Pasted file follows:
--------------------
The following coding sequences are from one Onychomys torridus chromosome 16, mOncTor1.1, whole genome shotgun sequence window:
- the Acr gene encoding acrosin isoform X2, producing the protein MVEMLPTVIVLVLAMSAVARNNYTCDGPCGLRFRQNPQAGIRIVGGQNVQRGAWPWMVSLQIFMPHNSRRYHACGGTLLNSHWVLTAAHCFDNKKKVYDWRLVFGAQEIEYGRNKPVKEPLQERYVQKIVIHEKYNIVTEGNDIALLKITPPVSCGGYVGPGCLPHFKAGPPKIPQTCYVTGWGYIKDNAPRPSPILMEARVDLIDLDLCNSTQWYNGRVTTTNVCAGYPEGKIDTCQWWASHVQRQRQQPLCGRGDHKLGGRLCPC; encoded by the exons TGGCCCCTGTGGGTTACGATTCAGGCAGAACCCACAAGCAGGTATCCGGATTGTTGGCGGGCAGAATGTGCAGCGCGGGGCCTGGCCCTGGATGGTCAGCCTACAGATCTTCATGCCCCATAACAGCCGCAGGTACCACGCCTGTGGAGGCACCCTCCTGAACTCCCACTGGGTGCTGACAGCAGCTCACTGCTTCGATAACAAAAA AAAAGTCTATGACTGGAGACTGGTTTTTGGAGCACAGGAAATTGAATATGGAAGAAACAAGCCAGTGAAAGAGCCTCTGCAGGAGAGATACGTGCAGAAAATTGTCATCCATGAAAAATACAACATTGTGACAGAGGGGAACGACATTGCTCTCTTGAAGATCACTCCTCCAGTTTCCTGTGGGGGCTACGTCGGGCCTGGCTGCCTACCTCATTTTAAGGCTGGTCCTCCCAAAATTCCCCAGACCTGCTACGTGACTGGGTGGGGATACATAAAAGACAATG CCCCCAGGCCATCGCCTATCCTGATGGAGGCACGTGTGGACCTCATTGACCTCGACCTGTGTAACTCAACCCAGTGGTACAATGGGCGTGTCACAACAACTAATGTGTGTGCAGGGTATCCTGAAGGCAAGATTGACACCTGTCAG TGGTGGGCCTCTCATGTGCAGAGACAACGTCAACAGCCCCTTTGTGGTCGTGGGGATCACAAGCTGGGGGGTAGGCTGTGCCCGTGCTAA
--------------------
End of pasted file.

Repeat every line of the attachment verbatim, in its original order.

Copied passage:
The following coding sequences are from one Onychomys torridus chromosome 16, mOncTor1.1, whole genome shotgun sequence window:
- the Acr gene encoding acrosin isoform X2, producing the protein MVEMLPTVIVLVLAMSAVARNNYTCDGPCGLRFRQNPQAGIRIVGGQNVQRGAWPWMVSLQIFMPHNSRRYHACGGTLLNSHWVLTAAHCFDNKKKVYDWRLVFGAQEIEYGRNKPVKEPLQERYVQKIVIHEKYNIVTEGNDIALLKITPPVSCGGYVGPGCLPHFKAGPPKIPQTCYVTGWGYIKDNAPRPSPILMEARVDLIDLDLCNSTQWYNGRVTTTNVCAGYPEGKIDTCQWWASHVQRQRQQPLCGRGDHKLGGRLCPC; encoded by the exons TGGCCCCTGTGGGTTACGATTCAGGCAGAACCCACAAGCAGGTATCCGGATTGTTGGCGGGCAGAATGTGCAGCGCGGGGCCTGGCCCTGGATGGTCAGCCTACAGATCTTCATGCCCCATAACAGCCGCAGGTACCACGCCTGTGGAGGCACCCTCCTGAACTCCCACTGGGTGCTGACAGCAGCTCACTGCTTCGATAACAAAAA AAAAGTCTATGACTGGAGACTGGTTTTTGGAGCACAGGAAATTGAATATGGAAGAAACAAGCCAGTGAAAGAGCCTCTGCAGGAGAGATACGTGCAGAAAATTGTCATCCATGAAAAATACAACATTGTGACAGAGGGGAACGACATTGCTCTCTTGAAGATCACTCCTCCAGTTTCCTGTGGGGGCTACGTCGGGCCTGGCTGCCTACCTCATTTTAAGGCTGGTCCTCCCAAAATTCCCCAGACCTGCTACGTGACTGGGTGGGGATACATAAAAGACAATG CCCCCAGGCCATCGCCTATCCTGATGGAGGCACGTGTGGACCTCATTGACCTCGACCTGTGTAACTCAACCCAGTGGTACAATGGGCGTGTCACAACAACTAATGTGTGTGCAGGGTATCCTGAAGGCAAGATTGACACCTGTCAG TGGTGGGCCTCTCATGTGCAGAGACAACGTCAACAGCCCCTTTGTGGTCGTGGGGATCACAAGCTGGGGGGTAGGCTGTGCCCGTGCTAA